What is ketamine? Addiction to this drug has been on the rise in Idaho in recent years. Ketamine is a highly addictive and dangerous drug, and most people don’t know it is a dissociative hallucinogenic.
A ketamine addiction treatment program is essential for people struggling with this substance use disorder. Ashwood Recovery offers a ketamine addiction treatment program in Boise, Idaho. Our staff is dedicated to helping people through ketamine rehab, from detox to aftercare. Call 208.274.8609 to learn more about this program and other programs for substance abuse treatment in Boise, Idaho.
Ketamine in the Medical Field
Ketamine is a dissociative anesthetic mainly used in the medical field to start and maintain anesthesia. Ketamine was first synthesized in 1962 by Calvin Stevens as an anesthetic alternative to phenylcyclohexyl piperidine (PCP). Illicit use of ketamine grew in the ’70s and ’80s alongside the rise of other party drugs like ecstasy and cocaine. It’s now mainly used legally in the veterinary field.
Ketamine comes in the form of a powder or a liquid. Its typical methods of abuse are snorting, injecting, and smoking. It can also be mixed into drinks.
What Are the Prescription Medications That Contain Ketamine?
Ketamine is part of various legal prescription medications, such as:
The last four of the list above are typically prescribed to animals.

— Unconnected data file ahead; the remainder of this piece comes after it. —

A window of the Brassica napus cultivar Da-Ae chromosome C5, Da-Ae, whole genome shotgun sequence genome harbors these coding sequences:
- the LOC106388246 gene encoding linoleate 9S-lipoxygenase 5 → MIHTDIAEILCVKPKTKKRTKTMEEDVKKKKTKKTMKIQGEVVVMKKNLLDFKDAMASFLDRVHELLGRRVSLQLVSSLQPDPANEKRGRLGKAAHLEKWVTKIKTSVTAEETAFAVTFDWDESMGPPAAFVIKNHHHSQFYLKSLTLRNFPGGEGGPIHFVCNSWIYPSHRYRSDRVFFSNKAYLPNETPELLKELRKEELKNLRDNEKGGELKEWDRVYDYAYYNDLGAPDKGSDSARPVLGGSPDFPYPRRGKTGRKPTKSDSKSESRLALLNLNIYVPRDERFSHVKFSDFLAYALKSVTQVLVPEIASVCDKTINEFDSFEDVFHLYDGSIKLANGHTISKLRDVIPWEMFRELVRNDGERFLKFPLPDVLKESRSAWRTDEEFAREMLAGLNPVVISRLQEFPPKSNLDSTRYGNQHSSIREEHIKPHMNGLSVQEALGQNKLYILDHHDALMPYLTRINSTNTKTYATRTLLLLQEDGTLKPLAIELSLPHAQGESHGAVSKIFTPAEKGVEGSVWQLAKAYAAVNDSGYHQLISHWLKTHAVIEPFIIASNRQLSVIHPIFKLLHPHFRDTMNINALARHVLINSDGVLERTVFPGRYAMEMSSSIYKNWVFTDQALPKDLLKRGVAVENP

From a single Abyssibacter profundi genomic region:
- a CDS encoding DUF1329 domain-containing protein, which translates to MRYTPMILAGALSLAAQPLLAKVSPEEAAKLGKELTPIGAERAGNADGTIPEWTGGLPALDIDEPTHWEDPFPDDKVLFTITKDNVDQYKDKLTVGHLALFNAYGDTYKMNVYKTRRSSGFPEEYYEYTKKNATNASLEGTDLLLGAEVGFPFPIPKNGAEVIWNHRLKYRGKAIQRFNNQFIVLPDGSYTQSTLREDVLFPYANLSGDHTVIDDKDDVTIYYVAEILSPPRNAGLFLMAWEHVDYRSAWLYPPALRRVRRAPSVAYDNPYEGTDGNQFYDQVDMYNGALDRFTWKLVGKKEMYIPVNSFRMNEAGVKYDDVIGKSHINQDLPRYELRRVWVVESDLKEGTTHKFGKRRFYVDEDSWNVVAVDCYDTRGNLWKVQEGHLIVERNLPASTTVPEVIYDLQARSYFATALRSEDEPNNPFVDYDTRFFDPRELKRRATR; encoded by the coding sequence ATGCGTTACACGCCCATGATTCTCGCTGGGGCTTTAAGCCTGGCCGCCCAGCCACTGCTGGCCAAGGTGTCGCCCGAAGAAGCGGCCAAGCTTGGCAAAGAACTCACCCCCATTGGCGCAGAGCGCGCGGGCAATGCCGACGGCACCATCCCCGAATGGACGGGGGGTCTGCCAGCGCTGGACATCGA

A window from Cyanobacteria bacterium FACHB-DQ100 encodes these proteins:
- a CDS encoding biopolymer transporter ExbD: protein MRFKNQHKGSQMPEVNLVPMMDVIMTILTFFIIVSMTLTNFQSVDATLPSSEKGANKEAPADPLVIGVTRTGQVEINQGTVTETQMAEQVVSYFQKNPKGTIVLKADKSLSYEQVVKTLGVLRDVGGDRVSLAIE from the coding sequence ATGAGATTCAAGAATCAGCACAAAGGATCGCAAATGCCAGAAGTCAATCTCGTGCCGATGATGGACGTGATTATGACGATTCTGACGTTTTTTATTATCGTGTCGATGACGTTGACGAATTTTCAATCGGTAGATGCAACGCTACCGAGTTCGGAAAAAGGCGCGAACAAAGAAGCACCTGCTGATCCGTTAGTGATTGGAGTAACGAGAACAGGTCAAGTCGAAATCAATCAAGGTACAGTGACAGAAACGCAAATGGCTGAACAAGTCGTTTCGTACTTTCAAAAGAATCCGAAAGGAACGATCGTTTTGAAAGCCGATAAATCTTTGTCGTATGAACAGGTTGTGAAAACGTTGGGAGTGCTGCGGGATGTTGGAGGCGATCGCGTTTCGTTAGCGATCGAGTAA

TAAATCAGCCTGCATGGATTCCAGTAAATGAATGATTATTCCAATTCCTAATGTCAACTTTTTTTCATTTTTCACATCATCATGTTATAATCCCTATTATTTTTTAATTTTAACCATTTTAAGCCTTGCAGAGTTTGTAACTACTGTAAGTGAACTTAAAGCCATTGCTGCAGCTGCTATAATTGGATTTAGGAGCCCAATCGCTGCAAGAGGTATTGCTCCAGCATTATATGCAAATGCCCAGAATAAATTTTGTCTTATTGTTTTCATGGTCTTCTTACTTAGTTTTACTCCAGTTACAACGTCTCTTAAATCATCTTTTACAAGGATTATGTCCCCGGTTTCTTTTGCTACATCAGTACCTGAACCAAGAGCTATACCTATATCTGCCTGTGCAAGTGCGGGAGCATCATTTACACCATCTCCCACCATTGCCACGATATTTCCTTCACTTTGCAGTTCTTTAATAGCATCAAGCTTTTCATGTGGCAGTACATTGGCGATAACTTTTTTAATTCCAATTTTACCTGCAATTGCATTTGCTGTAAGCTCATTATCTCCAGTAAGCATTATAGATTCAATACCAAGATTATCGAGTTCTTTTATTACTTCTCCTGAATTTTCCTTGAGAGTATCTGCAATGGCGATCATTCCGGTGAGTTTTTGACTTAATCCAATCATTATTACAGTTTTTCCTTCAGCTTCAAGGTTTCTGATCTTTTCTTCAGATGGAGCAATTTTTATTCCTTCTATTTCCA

Can Ketamine Treat Depression?
While many medications on the market are formulated to treat depression, a new one has emerged. In 2019, the Food and Drug Administration (FDA) approved a new medication for treating severe depression and suicidal ideation. It is a nasal spray that contains a form of ketamine called esketamine.
What Are the Dangers of Self-Medicating with Ketamine?
Self-medicating with ketamine is extremely dangerous because there is no way to know the appropriate dosage. There is also the risk of obtaining ketamine that has been tainted. Ketamine may be the treatment for depression that people have been waiting for, but using it to self-medicate is not the answer.
Ketamine on the Streets
Just like other illicit substances, ketamine has a variety of street names that help make its illegal purchasing more accessible and less conspicuous.
What Are Common Ketamine Street Names?
Apart from simply calling the drug “ketamine,” other terms include:
- “Cat tranquilizer”
- “Cat valium”
- “Jet K”
- “Kit Kat”
- “Special K”
- “Special LA coke”
- “Super acid”
- “Super K”
- “Vitamin K”